Baton Rouge Pedestrian Strike Reminds Drivers of Duty to Keep a Lookout

It is well settled in Louisiana law that automobile drivers are required to exercise care to avoid colliding with pedestrians. Motorists are charged with the duty to see what an “ordinarily prudent” driver should see to prevent striking pedestrians in the roadway. In fact, La. R.S. 32:214 requires drivers to

“exercise due care to avoid colliding with any pedestrian upon any roadway and shall give warning by sounding the horn when necessary and shall exercise proper precaution upon observing any child or any confused or incapacitated person upon a highway.”

A driver’s liability for injury to a pedestrian is based on ordinary negligence principles. The traditional duty/risk analysis is used to compare the driver’s behavior to “how a reasonably prudent person [would] have acted or what precautions [he would] have taken if faced with similar circumstances and conditions; the degree of care required is dependent upon the foreseeable dangers facing the driver. It can be particularly challenging for a court to conduct the duty/risk analysis when a victim dies as a result of his injuries and there are no eyewitnesses to the accident other than the defendant himself. The “trier of fact is free to believe in whole or part the testimony of any witness,” which means that the a judge or jury may disregard a defendant’s own testimony about whether he saw–or should have seen–the victim. Scoggins v. Frederick. However, under Louisiana civil procedure, “a court cannot make [such] credibility determinations in ruling on a motion for summary judgment.” This rule of procedure led to the First Circuit Court of Appeals’ reversal of the trial court in Woodward v. Hartford Insurance Co.

On October 10, 2005, John Mouton was performing cement work in a parking lot that abutted the north side of South Choctaw Drive in Baton Rouge. Mouton was working about two feet from the edge of the roadway, and at various times crouched down to smooth the concrete that had been recently poured with a hand trowel. Around noon, Albert Champion turned his bus onto South Choctaw Drive. As Champion’s bus passed Mouton’s location, the bus’s side mirror struck Mouton in the face, resulting in his death a short time later. Mouton’s family sued Champion and his employer, the Baton Rouge Marine Institute. The defendants filed a motion for summary judgment, which was granted by the trial court. Mouton’s family appealed, contending that the trial court erred in dismissing their claims because issues of material fact about whether Champion breached his duty of care to Mouton existed; in fact, the Moutons argued they could “satisfy their evidentiary burden on the material issue of whether Mr. Champion saw or should have seen Mr. Mouton as he proceeded westward on South Choctaw Drive” at trial.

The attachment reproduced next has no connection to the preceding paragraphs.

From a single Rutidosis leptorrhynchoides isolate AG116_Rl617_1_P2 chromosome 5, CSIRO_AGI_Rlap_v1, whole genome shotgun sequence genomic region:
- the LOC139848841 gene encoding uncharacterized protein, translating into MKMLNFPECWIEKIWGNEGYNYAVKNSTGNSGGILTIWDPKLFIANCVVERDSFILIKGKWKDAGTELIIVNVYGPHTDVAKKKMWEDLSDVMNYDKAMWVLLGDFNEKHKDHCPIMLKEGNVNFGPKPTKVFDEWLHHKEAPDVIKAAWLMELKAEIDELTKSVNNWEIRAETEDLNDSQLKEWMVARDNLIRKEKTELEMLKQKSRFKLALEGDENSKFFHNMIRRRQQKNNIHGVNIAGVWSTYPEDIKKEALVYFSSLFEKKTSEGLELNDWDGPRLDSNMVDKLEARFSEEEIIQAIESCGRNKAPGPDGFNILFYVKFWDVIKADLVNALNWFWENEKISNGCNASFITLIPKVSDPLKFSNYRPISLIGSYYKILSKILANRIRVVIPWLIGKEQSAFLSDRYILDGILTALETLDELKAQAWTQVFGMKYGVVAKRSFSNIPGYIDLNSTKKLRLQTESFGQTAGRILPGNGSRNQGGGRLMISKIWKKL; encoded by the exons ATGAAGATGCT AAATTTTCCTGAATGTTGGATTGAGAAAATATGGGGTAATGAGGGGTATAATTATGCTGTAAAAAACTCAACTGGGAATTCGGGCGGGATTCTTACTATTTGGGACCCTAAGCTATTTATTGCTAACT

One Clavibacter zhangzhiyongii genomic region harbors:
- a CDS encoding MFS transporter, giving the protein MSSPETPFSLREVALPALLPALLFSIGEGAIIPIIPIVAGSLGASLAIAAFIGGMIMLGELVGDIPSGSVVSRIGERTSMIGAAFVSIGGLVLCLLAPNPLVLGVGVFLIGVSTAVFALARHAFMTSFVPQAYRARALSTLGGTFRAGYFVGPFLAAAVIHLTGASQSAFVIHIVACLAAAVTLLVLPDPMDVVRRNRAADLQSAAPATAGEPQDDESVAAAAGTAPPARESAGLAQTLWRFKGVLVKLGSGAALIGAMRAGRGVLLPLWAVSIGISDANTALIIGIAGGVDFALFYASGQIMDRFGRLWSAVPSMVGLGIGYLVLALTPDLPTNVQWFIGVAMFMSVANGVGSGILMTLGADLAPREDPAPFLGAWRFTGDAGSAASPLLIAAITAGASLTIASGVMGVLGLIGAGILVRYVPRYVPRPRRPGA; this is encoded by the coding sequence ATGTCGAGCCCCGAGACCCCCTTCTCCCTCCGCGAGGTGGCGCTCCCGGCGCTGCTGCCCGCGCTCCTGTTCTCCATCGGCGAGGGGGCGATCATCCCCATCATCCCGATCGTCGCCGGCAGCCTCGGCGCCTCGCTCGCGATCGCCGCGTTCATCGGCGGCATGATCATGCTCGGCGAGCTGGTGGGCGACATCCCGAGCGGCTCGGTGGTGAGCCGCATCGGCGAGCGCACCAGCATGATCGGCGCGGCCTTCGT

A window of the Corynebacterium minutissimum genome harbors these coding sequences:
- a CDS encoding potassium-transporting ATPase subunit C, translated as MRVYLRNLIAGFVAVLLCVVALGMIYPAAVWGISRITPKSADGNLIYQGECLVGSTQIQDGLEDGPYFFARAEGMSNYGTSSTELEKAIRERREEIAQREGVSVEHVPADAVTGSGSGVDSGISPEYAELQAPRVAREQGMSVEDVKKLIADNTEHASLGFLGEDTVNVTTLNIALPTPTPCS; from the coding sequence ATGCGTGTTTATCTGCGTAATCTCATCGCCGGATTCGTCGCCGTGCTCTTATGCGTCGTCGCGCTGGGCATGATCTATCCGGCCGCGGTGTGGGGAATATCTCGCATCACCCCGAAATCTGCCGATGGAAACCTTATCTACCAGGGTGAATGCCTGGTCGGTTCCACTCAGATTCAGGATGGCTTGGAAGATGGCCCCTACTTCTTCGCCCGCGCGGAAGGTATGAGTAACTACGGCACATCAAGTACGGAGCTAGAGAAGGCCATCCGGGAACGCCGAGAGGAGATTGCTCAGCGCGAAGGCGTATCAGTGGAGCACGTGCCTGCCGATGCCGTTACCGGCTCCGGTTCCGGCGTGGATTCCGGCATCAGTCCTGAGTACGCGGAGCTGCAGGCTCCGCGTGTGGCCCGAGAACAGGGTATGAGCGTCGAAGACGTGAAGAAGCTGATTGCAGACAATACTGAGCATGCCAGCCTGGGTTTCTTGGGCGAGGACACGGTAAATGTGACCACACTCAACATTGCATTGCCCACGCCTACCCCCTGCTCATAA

Champion was the only witness to the incident. He provided the investigating police officer a written statement immediately following the accident in which he claimed he had seen Mouton as he approached the point of impact but did not believe at any time that Mouton was at risk of being hit. Conversely, in his deposition, Champion stated that he did not see Mouton at all until he “heard a thump” and saw a man falling toward the sidewalk in his mirror. The First Circuit noted, “[c]learly, the trial court concluded that the explanation Mr. Champion provided in his deposition was more credible than that which he offered in his written statement.” However, this conclusion was a judgment that was reserved for the trier of fact and was therefore inappropriate for resolution by summary judgment. “Because reasonable persons could disagree about whether Mr. Champion saw Mr. Mouton … or did not see him …, the issue of whether Mr. Champion breached the duty he owed Mr. Mouton to see him and avoid colliding with him is a genuine issue of fact.” The court determined, therefore, that “the trial court erred in dismissing the Moutons’ claims on this basis.”

The Woodward case makes plain that, under Louisiana jurisprudence, questions of fact must be left to a jury or trial judge to decide and cannot be resolved through summary judgment. If you have been injured by someone’s negligence, it is essential that you obtain counsel who understands Louisiana civil procedure and who can ensure your case is not improperly dismissed at the summary judgment stage.

Contact the Berniard Law Firm today at 1-866-574-8005 and speak with a lawyer who can help you obtain the recovery you deserve.